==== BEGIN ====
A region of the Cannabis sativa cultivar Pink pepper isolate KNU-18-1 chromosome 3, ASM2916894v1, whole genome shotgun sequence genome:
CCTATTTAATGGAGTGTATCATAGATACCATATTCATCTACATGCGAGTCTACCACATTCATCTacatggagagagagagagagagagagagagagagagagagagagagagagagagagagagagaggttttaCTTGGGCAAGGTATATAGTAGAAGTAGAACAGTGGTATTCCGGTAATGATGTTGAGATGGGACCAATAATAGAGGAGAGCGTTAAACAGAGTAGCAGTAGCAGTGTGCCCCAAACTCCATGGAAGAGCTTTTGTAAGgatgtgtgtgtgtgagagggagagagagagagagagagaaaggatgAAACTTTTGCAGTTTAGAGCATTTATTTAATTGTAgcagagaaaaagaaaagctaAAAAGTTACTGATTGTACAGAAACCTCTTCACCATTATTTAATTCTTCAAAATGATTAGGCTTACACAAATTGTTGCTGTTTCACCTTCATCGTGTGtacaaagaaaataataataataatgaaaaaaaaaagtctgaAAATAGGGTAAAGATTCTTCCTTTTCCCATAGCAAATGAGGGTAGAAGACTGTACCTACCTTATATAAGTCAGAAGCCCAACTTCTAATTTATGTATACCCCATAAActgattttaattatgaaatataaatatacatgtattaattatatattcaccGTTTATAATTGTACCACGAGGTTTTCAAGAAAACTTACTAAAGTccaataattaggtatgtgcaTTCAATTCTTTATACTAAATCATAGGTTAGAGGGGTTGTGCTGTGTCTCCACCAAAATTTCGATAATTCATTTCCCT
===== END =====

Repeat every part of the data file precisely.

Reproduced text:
A region of the Cannabis sativa cultivar Pink pepper isolate KNU-18-1 chromosome 3, ASM2916894v1, whole genome shotgun sequence genome:
CCTATTTAATGGAGTGTATCATAGATACCATATTCATCTACATGCGAGTCTACCACATTCATCTacatggagagagagagagagagagagagagagagagagagagagagagagagagagagagagaggttttaCTTGGGCAAGGTATATAGTAGAAGTAGAACAGTGGTATTCCGGTAATGATGTTGAGATGGGACCAATAATAGAGGAGAGCGTTAAACAGAGTAGCAGTAGCAGTGTGCCCCAAACTCCATGGAAGAGCTTTTGTAAGgatgtgtgtgtgtgagagggagagagagagagagagagaaaggatgAAACTTTTGCAGTTTAGAGCATTTATTTAATTGTAgcagagaaaaagaaaagctaAAAAGTTACTGATTGTACAGAAACCTCTTCACCATTATTTAATTCTTCAAAATGATTAGGCTTACACAAATTGTTGCTGTTTCACCTTCATCGTGTGtacaaagaaaataataataataatgaaaaaaaaaagtctgaAAATAGGGTAAAGATTCTTCCTTTTCCCATAGCAAATGAGGGTAGAAGACTGTACCTACCTTATATAAGTCAGAAGCCCAACTTCTAATTTATGTATACCCCATAAActgattttaattatgaaatataaatatacatgtattaattatatattcaccGTTTATAATTGTACCACGAGGTTTTCAAGAAAACTTACTAAAGTccaataattaggtatgtgcaTTCAATTCTTTATACTAAATCATAGGTTAGAGGGGTTGTGCTGTGTCTCCACCAAAATTTCGATAATTCATTTCCCT